Grant awarded May 30, 2017
The mission of the Wing Luke Museum of the Asian Pacific American Experience (The Wing) in Seattle, WA is to connect the public with the rich history, dynamic cultures, and art of Asian Pacific Americans through vivid storytelling and inspiring experiences. Through their TPS regional grant, The Wing utilized Library of Congress primary sources to add to their history curriculum related to the 1882 Chinese Exclusion Act and provide professional development and online resources for Washington state teachers in grades 4, 7, and 11. Overall, the project trained 115 teachers in the Chinese Exclusion Act and related Asian Pacific American History over the course of five trainings throughout the state. In additional to enhancing their own programs, project staff put considerable effort into connecting with communities outside of the Seattle area and reached almost every congressional district. As a representative from the Kittitas County Historical Society remarked, “We have had an overwhelming response from the local school districts as well as the community in general about the training, and many want to learn more, on Chinese Exclusion in Washington, the impact locally, and the families that have been here.”
Project Director Rahul Gupta reported that teaching practices changed considerably as a result of this project. “Within the museum, education staff now utilize primary-source materials on a daily basis and instruct students in identifying and understanding multiple perspectives on Asian and Pacific American histories. In subsequent trainings and content development, the Teaching with Primary Sources materials as well as multiple archive sources of materials are used consistently and provide the base from which these histories are taught. The positive effect can be seen in student interactions during field trips and educational tours. This has put more responsibility on the Education Department to regularly train all museum education staff in new content, resources and methods of instruction.”
Grant awarded February 14, 2013
The Center for Canadian-American Studies at Western Washington University, a Pacific Northwest National Resource Center on Canada, provides K-12 teachers and students with a wealth of resources for learning about Canada and the Arctic. Through this TPS Western Region grant, the 2-½ day professional development workshop “Archives on the Arctic: Connecting to Global Issues with Primary Sources” was held on June 24-26, 2013. Adding to the inter-disciplinary nature of the event, the workshop was held on the campus of Metropolitan State University of Denver and utilized the expertise of the Library of Congress TPS Western Region staff and trainers. Twenty-three educators from ten Western states learned about the complex historical, cultural, environmental and geopolitical issues of the Far North while also discovering the Library’s rich reservoir of digitized primary sources and instructional tools for actively engaging students in historical inquiry. The audience consisted primarily of Teacher Associates in the K-12 Study Canada program, teacher leaders who are experienced in lesson development and dissemination. Not only did the Teacher Associates develop curriculum materials and lesson plans to take back to their classrooms, they performed outreach activities on behalf of TPS and the Pacific Northwest NRC on Canada throughout their school districts and states.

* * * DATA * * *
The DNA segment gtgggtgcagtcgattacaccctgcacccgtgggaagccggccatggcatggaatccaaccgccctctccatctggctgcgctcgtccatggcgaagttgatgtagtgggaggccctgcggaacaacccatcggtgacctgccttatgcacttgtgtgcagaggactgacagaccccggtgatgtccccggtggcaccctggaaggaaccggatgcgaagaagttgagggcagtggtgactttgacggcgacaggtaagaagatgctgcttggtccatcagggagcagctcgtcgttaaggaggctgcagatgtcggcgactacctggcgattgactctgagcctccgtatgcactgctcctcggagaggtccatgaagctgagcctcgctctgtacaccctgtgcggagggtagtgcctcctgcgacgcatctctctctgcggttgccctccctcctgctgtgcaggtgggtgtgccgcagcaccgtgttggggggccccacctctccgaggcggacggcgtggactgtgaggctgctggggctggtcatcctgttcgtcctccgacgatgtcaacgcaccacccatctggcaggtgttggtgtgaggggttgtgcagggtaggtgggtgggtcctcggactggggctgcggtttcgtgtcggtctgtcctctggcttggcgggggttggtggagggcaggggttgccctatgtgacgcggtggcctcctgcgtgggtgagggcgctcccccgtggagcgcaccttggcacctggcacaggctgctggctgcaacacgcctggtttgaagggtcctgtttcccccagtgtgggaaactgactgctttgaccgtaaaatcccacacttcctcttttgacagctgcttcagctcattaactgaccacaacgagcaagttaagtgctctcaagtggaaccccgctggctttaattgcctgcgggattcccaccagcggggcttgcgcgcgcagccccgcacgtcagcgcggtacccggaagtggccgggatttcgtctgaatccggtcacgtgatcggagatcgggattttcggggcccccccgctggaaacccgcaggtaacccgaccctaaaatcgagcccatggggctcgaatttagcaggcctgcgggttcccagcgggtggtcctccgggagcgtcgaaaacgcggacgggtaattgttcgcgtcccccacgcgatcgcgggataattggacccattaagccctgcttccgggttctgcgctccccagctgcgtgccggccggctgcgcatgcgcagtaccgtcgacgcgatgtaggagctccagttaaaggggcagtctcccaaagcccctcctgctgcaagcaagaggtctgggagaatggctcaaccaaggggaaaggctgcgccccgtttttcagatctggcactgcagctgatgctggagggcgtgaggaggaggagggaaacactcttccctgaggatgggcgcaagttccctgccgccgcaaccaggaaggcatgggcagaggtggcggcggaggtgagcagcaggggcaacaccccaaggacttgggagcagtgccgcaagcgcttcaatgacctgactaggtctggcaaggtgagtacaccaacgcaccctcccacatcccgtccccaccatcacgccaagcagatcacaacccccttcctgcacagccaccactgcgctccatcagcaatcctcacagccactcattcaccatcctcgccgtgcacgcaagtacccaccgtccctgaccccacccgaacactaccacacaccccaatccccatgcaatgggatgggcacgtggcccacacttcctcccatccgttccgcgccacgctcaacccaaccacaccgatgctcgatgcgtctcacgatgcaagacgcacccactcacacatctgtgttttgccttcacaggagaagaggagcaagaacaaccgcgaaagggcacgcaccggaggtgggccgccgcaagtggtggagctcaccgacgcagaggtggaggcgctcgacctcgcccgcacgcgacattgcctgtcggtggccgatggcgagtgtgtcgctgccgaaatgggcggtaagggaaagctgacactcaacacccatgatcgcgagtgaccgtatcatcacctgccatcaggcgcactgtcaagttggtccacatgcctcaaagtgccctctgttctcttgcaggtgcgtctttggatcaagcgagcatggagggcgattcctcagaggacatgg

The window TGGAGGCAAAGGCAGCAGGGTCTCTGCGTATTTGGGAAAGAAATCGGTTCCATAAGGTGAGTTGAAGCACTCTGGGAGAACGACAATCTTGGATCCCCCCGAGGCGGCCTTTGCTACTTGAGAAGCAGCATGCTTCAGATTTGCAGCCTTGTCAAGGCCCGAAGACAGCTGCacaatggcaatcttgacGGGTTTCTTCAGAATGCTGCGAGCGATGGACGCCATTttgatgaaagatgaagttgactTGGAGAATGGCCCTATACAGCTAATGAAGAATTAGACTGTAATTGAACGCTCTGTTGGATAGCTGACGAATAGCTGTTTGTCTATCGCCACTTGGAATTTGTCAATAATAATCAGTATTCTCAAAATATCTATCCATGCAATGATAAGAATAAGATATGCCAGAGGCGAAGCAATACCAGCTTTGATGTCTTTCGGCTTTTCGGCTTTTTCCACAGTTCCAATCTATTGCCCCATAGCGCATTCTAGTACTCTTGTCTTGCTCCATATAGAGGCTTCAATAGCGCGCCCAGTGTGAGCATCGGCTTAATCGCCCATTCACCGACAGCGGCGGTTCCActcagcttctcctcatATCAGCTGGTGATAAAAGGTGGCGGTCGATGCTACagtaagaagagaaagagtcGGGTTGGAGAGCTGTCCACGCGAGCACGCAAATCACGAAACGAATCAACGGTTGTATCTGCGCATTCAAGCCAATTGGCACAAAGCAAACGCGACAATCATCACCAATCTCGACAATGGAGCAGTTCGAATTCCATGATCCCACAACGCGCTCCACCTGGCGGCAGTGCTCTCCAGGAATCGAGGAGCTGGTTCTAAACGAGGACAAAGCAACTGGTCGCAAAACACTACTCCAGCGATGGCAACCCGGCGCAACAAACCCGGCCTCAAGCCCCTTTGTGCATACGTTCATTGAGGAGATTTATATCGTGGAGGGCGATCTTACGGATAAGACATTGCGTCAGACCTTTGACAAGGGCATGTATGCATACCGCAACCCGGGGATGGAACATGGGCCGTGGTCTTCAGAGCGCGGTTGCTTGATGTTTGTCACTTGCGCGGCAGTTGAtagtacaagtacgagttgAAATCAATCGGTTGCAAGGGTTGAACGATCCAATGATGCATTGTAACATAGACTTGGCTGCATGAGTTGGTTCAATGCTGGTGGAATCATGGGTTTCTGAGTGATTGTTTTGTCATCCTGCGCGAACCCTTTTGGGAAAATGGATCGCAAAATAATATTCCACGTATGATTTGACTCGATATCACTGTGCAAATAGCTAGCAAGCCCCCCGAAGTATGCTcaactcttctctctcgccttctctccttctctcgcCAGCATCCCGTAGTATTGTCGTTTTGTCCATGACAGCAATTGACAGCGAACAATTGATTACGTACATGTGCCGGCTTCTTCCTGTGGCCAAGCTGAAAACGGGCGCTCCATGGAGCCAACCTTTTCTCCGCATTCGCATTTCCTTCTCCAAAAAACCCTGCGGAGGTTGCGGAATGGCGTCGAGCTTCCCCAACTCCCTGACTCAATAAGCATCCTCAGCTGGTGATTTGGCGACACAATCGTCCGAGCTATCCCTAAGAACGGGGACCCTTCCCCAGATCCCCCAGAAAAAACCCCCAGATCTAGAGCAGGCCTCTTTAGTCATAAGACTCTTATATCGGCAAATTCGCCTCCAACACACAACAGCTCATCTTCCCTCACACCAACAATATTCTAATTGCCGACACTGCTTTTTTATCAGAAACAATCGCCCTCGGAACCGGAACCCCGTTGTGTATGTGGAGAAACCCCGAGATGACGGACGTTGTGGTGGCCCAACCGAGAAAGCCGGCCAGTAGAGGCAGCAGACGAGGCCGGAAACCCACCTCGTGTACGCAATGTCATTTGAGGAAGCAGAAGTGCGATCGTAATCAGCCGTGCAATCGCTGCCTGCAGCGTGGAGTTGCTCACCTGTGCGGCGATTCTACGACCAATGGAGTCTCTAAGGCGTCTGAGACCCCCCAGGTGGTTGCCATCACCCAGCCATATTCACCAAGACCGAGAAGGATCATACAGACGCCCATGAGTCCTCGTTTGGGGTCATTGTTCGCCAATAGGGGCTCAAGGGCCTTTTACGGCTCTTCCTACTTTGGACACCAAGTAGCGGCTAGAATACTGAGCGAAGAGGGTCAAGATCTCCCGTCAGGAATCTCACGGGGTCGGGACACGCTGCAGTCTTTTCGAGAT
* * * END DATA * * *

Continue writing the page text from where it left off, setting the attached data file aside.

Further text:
As Project Director Tina Storer summarized, “All efforts were well worth it. Participants unanimously indicated on their evaluations that they felt inspired by the program and were prepared to use TPS methods and LOC resources in their classroom curriculum design efforts … and educational outreach work. In all cases, participants now intend to utilize the LOC website in TPS methods more regularly in the future.” All lesson plans and annotated resource sets developed by this select group of educators can be accessed at http://www.k12studycanada.org/artic_lesson_plans.html.
Grant awarded August 9, 2012
The Evergreen and Vancouver district curriculum specialists, with support from the Teaching with Primary Sources Western Region, provided professional development to district middle school teachers that introduced the Library of Congress as a pedagogical model for using primary sources in historical inquiry. The workshop encouraged attention to student’s literacy needs in approaching those documents, as well as introducing the Library of Congress web resources (especially the American Memory collection) as a fertile resource for classroom instruction. Teacher teams designed lessons which utilized Library of Congress sources, applied inquiry-based methodology, and anticipated students’ literacy needs. Teachers deepened their understanding of Common Core standards for Literacy in History/Social Studies, and developed approaches for supporting students’ ability to read challenging text.